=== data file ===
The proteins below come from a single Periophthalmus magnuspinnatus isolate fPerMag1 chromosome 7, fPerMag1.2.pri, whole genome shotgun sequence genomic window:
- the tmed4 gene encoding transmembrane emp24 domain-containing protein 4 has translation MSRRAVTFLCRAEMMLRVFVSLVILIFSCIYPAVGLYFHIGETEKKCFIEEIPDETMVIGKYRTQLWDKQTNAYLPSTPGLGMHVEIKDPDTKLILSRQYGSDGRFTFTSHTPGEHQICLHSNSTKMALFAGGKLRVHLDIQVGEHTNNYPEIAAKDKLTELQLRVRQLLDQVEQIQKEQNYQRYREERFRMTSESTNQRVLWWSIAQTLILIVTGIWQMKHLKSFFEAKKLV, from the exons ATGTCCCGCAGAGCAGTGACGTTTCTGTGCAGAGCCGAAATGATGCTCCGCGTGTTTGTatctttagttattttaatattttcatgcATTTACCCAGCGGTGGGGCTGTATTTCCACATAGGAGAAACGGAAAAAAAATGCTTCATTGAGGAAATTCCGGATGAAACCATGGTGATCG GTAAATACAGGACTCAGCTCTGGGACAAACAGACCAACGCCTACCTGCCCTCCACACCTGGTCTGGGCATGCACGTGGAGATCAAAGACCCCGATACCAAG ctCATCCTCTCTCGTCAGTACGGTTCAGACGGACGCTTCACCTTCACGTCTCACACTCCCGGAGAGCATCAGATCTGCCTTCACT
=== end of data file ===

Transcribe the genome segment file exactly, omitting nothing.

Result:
The proteins below come from a single Periophthalmus magnuspinnatus isolate fPerMag1 chromosome 7, fPerMag1.2.pri, whole genome shotgun sequence genomic window:
- the tmed4 gene encoding transmembrane emp24 domain-containing protein 4 has translation MSRRAVTFLCRAEMMLRVFVSLVILIFSCIYPAVGLYFHIGETEKKCFIEEIPDETMVIGKYRTQLWDKQTNAYLPSTPGLGMHVEIKDPDTKLILSRQYGSDGRFTFTSHTPGEHQICLHSNSTKMALFAGGKLRVHLDIQVGEHTNNYPEIAAKDKLTELQLRVRQLLDQVEQIQKEQNYQRYREERFRMTSESTNQRVLWWSIAQTLILIVTGIWQMKHLKSFFEAKKLV, from the exons ATGTCCCGCAGAGCAGTGACGTTTCTGTGCAGAGCCGAAATGATGCTCCGCGTGTTTGTatctttagttattttaatattttcatgcATTTACCCAGCGGTGGGGCTGTATTTCCACATAGGAGAAACGGAAAAAAAATGCTTCATTGAGGAAATTCCGGATGAAACCATGGTGATCG GTAAATACAGGACTCAGCTCTGGGACAAACAGACCAACGCCTACCTGCCCTCCACACCTGGTCTGGGCATGCACGTGGAGATCAAAGACCCCGATACCAAG ctCATCCTCTCTCGTCAGTACGGTTCAGACGGACGCTTCACCTTCACGTCTCACACTCCCGGAGAGCATCAGATCTGCCTTCACT